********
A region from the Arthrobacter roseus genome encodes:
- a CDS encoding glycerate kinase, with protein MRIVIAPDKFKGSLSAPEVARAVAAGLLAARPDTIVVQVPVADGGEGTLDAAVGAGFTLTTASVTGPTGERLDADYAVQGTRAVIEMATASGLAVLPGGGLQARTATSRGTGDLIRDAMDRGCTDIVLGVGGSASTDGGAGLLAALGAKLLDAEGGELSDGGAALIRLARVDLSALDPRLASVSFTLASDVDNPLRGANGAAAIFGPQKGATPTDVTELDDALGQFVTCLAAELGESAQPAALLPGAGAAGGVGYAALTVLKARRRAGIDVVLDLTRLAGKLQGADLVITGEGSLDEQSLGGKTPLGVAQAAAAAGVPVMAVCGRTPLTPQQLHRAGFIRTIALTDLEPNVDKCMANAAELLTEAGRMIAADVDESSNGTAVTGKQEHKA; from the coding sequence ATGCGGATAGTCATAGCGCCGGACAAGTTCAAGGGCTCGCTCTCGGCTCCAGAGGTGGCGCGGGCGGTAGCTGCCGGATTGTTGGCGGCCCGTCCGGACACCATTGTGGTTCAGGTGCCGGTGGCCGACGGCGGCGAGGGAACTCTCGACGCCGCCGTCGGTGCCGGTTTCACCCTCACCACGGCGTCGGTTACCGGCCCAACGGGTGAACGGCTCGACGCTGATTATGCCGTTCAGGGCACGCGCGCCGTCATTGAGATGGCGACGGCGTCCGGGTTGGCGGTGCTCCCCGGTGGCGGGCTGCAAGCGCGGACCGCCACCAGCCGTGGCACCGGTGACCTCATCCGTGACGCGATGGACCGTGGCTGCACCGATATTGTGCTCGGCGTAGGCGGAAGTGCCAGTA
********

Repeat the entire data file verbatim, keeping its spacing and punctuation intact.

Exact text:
A region from the Arthrobacter roseus genome encodes:
- a CDS encoding glycerate kinase, with protein MRIVIAPDKFKGSLSAPEVARAVAAGLLAARPDTIVVQVPVADGGEGTLDAAVGAGFTLTTASVTGPTGERLDADYAVQGTRAVIEMATASGLAVLPGGGLQARTATSRGTGDLIRDAMDRGCTDIVLGVGGSASTDGGAGLLAALGAKLLDAEGGELSDGGAALIRLARVDLSALDPRLASVSFTLASDVDNPLRGANGAAAIFGPQKGATPTDVTELDDALGQFVTCLAAELGESAQPAALLPGAGAAGGVGYAALTVLKARRRAGIDVVLDLTRLAGKLQGADLVITGEGSLDEQSLGGKTPLGVAQAAAAAGVPVMAVCGRTPLTPQQLHRAGFIRTIALTDLEPNVDKCMANAAELLTEAGRMIAADVDESSNGTAVTGKQEHKA; from the coding sequence ATGCGGATAGTCATAGCGCCGGACAAGTTCAAGGGCTCGCTCTCGGCTCCAGAGGTGGCGCGGGCGGTAGCTGCCGGATTGTTGGCGGCCCGTCCGGACACCATTGTGGTTCAGGTGCCGGTGGCCGACGGCGGCGAGGGAACTCTCGACGCCGCCGTCGGTGCCGGTTTCACCCTCACCACGGCGTCGGTTACCGGCCCAACGGGTGAACGGCTCGACGCTGATTATGCCGTTCAGGGCACGCGCGCCGTCATTGAGATGGCGACGGCGTCCGGGTTGGCGGTGCTCCCCGGTGGCGGGCTGCAAGCGCGGACCGCCACCAGCCGTGGCACCGGTGACCTCATCCGTGACGCGATGGACCGTGGCTGCACCGATATTGTGCTCGGCGTAGGCGGAAGTGCCAGTA